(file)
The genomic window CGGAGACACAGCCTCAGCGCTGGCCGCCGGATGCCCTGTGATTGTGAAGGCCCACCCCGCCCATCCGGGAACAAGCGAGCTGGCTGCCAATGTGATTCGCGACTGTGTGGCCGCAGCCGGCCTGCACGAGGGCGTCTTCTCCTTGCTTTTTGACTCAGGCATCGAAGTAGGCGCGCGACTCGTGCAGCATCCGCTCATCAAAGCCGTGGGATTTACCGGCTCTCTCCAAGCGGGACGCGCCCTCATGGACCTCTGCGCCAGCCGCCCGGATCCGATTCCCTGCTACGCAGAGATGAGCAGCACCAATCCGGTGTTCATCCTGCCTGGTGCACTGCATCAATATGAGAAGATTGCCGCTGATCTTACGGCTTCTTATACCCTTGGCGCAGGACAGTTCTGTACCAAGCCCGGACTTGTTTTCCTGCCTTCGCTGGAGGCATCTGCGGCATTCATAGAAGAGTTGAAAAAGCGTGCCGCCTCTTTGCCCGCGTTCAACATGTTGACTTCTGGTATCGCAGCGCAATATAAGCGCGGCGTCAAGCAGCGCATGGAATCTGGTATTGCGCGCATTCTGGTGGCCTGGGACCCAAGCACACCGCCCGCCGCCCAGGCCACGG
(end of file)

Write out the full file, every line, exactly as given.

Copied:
The genomic window CGGAGACACAGCCTCAGCGCTGGCCGCCGGATGCCCTGTGATTGTGAAGGCCCACCCCGCCCATCCGGGAACAAGCGAGCTGGCTGCCAATGTGATTCGCGACTGTGTGGCCGCAGCCGGCCTGCACGAGGGCGTCTTCTCCTTGCTTTTTGACTCAGGCATCGAAGTAGGCGCGCGACTCGTGCAGCATCCGCTCATCAAAGCCGTGGGATTTACCGGCTCTCTCCAAGCGGGACGCGCCCTCATGGACCTCTGCGCCAGCCGCCCGGATCCGATTCCCTGCTACGCAGAGATGAGCAGCACCAATCCGGTGTTCATCCTGCCTGGTGCACTGCATCAATATGAGAAGATTGCCGCTGATCTTACGGCTTCTTATACCCTTGGCGCAGGACAGTTCTGTACCAAGCCCGGACTTGTTTTCCTGCCTTCGCTGGAGGCATCTGCGGCATTCATAGAAGAGTTGAAAAAGCGTGCCGCCTCTTTGCCCGCGTTCAACATGTTGACTTCTGGTATCGCAGCGCAATATAAGCGCGGCGTCAAGCAGCGCATGGAATCTGGTATTGCGCGCATTCTGGTGGCCTGGGACCCAAGCACACCGCCCGCCGCCCAGGCCACGG